New TSA airport security rules don’t make sense

To the Editor:

Imagine yourself in an airport, about to go on vacation, waiting in line for security, and it’s finally your turn to go through.  You get to the x-ray machine for the carry-on items, and you put your items in a bin on the conveyer belt.

Just a couple of seconds later, you hear an alarm go off, and the security guard takes your water bottle out of your bag.  You throw the bottle away and finish the security check, but then you see the man who is going through security just after you, holding a small pocket knife.

The man makes it through security just fine, and you wonder, “How is he able to bring a pocket knife on a flight?”

The Transportation Security Administration changed some of its rules at the end of April. One of them is you are now allowed to bring small pocket knives on planes.  But there are some restrictions.  The blade must be no longer than 2.36 inches, and the blade’s width has to be a half-inch or smaller.  The knife also can’t have a molded grip.

But one thing I don’t get is that they don’t allow razors as carry-on items. I guess knives are just fine but bringing something used for shaving puts every passenger in danger.

Some people may think knives on planes aren't bad, and it gives people more freedom.  I don’t agree with this because it’s harder to call the authorities for help on a plane, and someone can hijack a plane using a weapon.  I know that air marshals are on most planes, but I think it's still dangerous.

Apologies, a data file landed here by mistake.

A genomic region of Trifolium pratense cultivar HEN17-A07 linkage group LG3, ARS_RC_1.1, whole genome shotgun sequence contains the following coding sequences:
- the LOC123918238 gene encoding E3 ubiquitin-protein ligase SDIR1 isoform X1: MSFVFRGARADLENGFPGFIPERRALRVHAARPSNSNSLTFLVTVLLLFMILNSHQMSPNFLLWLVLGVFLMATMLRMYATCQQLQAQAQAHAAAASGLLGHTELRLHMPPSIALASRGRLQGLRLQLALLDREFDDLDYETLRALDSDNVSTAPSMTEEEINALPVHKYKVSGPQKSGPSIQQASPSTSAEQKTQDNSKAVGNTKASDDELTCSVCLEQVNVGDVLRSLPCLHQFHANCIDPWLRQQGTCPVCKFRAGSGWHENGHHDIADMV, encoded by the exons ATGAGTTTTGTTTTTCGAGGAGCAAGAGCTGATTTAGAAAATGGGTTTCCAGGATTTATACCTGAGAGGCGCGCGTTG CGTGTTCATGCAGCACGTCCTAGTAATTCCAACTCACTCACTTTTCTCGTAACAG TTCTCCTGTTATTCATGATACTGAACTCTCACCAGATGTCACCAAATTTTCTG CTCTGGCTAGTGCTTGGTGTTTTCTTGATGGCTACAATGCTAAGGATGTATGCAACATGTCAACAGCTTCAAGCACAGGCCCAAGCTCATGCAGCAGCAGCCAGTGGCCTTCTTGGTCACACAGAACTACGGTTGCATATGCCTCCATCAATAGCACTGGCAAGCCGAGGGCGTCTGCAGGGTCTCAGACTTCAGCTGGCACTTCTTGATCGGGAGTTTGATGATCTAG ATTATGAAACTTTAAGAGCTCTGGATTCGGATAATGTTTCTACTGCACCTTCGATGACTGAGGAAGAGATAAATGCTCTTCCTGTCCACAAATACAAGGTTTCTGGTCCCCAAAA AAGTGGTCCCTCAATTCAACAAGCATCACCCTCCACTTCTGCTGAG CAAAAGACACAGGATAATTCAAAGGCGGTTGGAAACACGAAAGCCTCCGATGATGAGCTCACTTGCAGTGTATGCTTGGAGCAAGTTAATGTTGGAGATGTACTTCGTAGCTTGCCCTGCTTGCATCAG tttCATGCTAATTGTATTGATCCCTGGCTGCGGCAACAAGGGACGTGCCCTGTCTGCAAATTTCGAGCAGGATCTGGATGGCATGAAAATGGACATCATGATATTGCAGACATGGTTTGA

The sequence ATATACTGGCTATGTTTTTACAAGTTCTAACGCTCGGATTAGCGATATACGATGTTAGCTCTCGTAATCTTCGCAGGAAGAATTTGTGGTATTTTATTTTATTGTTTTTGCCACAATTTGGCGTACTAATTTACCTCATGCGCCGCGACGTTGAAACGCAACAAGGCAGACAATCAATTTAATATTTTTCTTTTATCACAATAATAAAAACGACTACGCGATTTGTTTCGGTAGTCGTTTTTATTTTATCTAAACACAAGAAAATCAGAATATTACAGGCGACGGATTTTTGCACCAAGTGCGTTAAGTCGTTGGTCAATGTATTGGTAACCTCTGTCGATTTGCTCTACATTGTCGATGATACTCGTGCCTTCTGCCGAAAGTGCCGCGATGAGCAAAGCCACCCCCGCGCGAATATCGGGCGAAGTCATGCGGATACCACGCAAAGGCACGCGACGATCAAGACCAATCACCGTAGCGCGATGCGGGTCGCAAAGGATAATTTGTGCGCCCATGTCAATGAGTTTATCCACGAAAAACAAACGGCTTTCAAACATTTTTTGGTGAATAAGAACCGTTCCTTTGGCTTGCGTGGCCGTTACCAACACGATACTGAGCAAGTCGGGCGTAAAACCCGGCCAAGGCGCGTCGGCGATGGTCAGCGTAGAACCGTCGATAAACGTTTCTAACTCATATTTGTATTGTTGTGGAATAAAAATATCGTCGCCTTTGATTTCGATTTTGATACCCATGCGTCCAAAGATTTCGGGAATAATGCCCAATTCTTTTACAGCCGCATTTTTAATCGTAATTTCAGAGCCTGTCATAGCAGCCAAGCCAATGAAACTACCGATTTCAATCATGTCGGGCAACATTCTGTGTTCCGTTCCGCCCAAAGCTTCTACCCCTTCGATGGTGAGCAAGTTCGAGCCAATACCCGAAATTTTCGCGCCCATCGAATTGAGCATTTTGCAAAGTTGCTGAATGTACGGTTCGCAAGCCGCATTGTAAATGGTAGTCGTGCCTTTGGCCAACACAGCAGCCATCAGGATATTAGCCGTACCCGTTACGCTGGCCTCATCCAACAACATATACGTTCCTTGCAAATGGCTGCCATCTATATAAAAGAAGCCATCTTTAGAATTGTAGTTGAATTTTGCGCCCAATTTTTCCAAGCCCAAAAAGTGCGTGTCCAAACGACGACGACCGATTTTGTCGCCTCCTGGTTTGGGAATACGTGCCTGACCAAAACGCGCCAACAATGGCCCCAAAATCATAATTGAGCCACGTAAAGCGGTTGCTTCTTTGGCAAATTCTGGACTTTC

I can kind of understand not being allowed to bring water bottles over 3.4 ounces on planes. I’ve traveled on planes before and have had to deal with this problem at security.  Liquids and aerosols can be made into explosives, but it’s probably easier to kill someone with a knife than it is to make an explosive out of a water bottle, or a can of Axe.

One of the things I like about the rule change is that now people are allowed to bring sports equipment as carry-on items.  Now you are allowed to bring things like toy bats, ski poles, hockey sticks, lacrosse sticks, and up to two golf clubs.  This is something the TSA should’ve fixed before.

Overall, I don’t think we should allow pocketknives on planes because it just puts people in more danger.  One of the reasons the TSA is allowing knives in the first place is so its officers can worry more about bigger threats such as bombs.

What I think they should do is increase the limit of liquids and aerosols as carry-ons.  The current limit of 3.4 ounces is kind of small, smaller than a Capri-Sun pack; maybe somewhere around 4.5 ounces is a reasonable size.  I've had to deal with airport security guard stopping me or a family member from bringing water bottles more than once.  I believe that many things can be made into weapons, but knives just make it easier.

Thomas VonDollen

Guilderland